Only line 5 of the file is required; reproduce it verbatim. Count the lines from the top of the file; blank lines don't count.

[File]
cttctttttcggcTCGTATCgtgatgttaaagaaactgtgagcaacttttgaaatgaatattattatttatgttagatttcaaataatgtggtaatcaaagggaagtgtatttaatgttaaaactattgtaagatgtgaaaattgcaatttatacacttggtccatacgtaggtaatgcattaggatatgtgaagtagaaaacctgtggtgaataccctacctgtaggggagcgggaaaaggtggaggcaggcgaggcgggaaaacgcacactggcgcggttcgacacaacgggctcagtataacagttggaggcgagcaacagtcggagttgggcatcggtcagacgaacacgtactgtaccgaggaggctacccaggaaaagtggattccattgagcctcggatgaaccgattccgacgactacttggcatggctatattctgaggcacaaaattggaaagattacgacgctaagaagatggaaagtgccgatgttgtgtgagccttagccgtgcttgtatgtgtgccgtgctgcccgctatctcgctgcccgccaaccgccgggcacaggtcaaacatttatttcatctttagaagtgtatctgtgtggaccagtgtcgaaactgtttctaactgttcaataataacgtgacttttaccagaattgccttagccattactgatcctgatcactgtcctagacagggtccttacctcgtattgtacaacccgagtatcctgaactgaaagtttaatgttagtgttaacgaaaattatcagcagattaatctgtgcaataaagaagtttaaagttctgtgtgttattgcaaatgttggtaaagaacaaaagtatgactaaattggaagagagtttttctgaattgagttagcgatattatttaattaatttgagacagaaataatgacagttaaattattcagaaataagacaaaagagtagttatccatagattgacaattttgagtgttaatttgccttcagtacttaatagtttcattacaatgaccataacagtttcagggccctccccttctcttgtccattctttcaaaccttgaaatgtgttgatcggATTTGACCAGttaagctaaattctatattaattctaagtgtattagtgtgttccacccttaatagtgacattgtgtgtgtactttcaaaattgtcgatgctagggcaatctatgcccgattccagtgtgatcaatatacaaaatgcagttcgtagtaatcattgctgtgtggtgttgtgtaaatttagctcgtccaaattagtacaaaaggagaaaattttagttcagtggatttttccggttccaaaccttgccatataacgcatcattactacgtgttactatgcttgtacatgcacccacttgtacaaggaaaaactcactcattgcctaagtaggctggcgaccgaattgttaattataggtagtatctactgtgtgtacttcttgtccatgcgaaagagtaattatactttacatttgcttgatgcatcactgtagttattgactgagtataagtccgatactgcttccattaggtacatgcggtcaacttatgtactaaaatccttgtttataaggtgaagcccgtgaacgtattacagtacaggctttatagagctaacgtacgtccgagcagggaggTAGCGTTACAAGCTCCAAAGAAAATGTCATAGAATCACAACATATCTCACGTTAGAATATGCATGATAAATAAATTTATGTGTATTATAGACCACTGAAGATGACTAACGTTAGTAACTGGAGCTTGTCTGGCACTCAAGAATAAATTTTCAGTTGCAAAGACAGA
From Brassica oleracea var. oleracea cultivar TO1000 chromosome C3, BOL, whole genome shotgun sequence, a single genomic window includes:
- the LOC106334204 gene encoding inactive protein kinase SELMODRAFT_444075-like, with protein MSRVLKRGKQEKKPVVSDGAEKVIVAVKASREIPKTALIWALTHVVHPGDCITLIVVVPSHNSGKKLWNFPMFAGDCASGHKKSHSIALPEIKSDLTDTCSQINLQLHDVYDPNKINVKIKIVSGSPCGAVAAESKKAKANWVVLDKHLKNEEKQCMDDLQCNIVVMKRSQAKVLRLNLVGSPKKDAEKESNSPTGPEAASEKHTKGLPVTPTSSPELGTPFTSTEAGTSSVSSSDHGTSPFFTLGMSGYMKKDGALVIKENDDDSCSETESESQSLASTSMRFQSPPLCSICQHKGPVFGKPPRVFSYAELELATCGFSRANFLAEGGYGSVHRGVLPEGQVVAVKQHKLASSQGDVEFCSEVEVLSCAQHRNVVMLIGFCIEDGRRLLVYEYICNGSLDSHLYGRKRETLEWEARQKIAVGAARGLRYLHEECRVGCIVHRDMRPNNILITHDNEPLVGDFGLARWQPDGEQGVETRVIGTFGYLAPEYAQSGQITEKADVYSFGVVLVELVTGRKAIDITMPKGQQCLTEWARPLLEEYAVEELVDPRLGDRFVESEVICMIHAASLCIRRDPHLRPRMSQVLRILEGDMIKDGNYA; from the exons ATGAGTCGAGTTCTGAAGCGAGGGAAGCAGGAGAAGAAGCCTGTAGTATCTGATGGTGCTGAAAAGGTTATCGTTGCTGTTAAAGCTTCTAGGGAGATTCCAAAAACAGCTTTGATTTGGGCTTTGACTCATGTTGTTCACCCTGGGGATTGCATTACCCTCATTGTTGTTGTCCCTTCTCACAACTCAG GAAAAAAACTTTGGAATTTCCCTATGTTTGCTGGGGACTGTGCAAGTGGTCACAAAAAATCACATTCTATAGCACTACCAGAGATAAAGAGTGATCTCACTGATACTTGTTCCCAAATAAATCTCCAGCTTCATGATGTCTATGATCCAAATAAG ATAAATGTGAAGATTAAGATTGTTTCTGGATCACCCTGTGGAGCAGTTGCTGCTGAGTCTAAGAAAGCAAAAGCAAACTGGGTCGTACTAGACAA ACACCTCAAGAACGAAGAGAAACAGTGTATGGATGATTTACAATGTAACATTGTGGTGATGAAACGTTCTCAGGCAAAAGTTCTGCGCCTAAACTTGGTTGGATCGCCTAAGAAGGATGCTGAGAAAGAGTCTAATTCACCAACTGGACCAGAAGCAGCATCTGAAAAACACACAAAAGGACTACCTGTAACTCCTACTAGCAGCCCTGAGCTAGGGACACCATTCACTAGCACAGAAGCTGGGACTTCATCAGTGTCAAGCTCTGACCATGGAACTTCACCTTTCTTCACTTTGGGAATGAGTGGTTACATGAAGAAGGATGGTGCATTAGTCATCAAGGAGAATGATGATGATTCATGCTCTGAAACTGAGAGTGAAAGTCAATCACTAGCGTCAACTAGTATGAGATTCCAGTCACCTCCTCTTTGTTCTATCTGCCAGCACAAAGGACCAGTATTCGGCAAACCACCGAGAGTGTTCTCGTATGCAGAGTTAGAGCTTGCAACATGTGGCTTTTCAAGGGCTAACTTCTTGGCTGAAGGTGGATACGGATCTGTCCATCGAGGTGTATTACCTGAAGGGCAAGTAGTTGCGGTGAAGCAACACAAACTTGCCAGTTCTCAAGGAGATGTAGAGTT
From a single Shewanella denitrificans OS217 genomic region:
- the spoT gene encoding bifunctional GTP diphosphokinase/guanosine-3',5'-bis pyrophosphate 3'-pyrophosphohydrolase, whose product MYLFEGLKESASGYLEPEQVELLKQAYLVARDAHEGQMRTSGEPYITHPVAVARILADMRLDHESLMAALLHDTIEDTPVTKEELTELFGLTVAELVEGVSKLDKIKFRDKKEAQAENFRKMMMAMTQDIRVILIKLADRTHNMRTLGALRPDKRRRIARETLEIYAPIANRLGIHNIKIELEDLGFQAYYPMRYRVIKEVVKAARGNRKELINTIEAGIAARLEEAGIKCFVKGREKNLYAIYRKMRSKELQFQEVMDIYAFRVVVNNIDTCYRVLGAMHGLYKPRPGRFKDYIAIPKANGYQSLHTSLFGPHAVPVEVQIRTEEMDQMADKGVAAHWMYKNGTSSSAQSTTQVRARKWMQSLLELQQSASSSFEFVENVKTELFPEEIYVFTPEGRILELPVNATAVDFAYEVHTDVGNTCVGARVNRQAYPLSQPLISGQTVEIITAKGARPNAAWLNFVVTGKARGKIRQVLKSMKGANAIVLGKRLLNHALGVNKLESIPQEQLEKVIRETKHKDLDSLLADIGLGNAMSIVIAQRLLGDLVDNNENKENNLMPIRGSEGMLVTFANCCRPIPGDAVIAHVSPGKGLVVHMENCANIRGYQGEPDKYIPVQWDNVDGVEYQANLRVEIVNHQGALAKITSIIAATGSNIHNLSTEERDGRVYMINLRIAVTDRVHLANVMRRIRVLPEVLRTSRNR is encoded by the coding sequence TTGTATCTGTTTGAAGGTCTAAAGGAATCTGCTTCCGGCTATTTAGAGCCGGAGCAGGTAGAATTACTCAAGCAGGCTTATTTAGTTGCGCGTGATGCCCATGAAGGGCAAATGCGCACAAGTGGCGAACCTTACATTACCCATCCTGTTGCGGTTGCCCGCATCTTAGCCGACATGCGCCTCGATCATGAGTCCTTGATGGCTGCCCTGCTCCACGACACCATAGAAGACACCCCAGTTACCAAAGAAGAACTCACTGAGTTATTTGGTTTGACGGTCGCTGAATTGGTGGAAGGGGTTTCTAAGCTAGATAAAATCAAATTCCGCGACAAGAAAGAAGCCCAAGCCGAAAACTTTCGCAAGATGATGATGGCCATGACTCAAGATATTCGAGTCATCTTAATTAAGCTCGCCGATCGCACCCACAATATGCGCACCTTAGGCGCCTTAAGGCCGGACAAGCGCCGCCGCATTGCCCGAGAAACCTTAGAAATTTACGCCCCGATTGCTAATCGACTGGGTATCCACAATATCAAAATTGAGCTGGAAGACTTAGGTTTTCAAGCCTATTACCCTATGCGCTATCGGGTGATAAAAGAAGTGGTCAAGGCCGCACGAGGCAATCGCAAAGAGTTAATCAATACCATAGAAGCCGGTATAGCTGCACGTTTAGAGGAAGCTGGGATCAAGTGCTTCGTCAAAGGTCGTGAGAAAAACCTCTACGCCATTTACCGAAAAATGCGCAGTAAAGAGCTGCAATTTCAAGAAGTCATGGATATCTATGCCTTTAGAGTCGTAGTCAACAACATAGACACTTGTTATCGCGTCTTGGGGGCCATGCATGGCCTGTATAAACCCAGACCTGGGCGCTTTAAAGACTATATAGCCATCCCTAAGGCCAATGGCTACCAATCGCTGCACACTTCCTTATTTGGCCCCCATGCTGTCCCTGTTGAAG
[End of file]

- the spoT gene encoding bifunctional GTP diphosphokinase/guanosine-3',5'-bis pyrophosphate 3'-pyrophosphohydrolase, whose product MYLFEGLKESASGYLEPEQVELLKQAYLVARDAHEGQMRTSGEPYITHPVAVARILADMRLDHESLMAALLHDTIEDTPVTKEELTELFGLTVAELVEGVSKLDKIKFRDKKEAQAENFRKMMMAMTQDIRVILIKLADRTHNMRTLGALRPDKRRRIARETLEIYAPIANRLGIHNIKIELEDLGFQAYYPMRYRVIKEVVKAARGNRKELINTIEAGIAARLEEAGIKCFVKGREKNLYAIYRKMRSKELQFQEVMDIYAFRVVVNNIDTCYRVLGAMHGLYKPRPGRFKDYIAIPKANGYQSLHTSLFGPHAVPVEVQIRTEEMDQMADKGVAAHWMYKNGTSSSAQSTTQVRARKWMQSLLELQQSASSSFEFVENVKTELFPEEIYVFTPEGRILELPVNATAVDFAYEVHTDVGNTCVGARVNRQAYPLSQPLISGQTVEIITAKGARPNAAWLNFVVTGKARGKIRQVLKSMKGANAIVLGKRLLNHALGVNKLESIPQEQLEKVIRETKHKDLDSLLADIGLGNAMSIVIAQRLLGDLVDNNENKENNLMPIRGSEGMLVTFANCCRPIPGDAVIAHVSPGKGLVVHMENCANIRGYQGEPDKYIPVQWDNVDGVEYQANLRVEIVNHQGALAKITSIIAATGSNIHNLSTEERDGRVYMINLRIAVTDRVHLANVMRRIRVLPEVLRTSRNR is encoded by the coding sequence TTGTATCTGTTTGAAGGTCTAAAGGAATCTGCTTCCGGCTATTTAGAGCCGGAGCAGGTAGAATTACTCAAGCAGGCTTATTTAGTTGCGCGTGATGCCCATGAAGGGCAAATGCGCACAAGTGGCGAACCTTACATTACCCATCCTGTTGCGGTTGCCCGCATCTTAGCCGACATGCGCCTCGATCATGAGTCCTTGATGGCTGCCCTGCTCCACGACACCATAGAAGACACCCCAGTTACCAAAGAAGAACTCACTGAGTTATTTGGTTTGACGGTCGCTGAATTGGTGGAAGGGGTTTCTAAGCTAGATAAAATCAAATTCCGCGACAAGAAAGAAGCCCAAGCCGAAAACTTTCGCAAGATGATGATGGCCATGACTCAAGATATTCGAGTCATCTTAATTAAGCTCGCCGATCGCACCCACAATATGCGCACCTTAGGCGCCTTAAGGCCGGACAAGCGCCGCCGCATTGCCCGAGAAACCTTAGAAATTTACGCCCCGATTGCTAATCGACTGGGTATCCACAATATCAAAATTGAGCTGGAAGACTTAGGTTTTCAAGCCTATTACCCTATGCGCTATCGGGTGATAAAAGAAGTGGTCAAGGCCGCACGAGGCAATCGCAAAGAGTTAATCAATACCATAGAAGCCGGTATAGCTGCACGTTTAGAGGAAGCTGGGATCAAGTGCTTCGTCAAAGGTCGTGAGAAAAACCTCTACGCCATTTACCGAAAAATGCGCAGTAAAGAGCTGCAATTTCAAGAAGTCATGGATATCTATGCCTTTAGAGTCGTAGTCAACAACATAGACACTTGTTATCGCGTCTTGGGGGCCATGCATGGCCTGTATAAACCCAGACCTGGGCGCTTTAAAGACTATATAGCCATCCCTAAGGCCAATGGCTACCAATCGCTGCACACTTCCTTATTTGGCCCCCATGCTGTCCCTGTTGAAG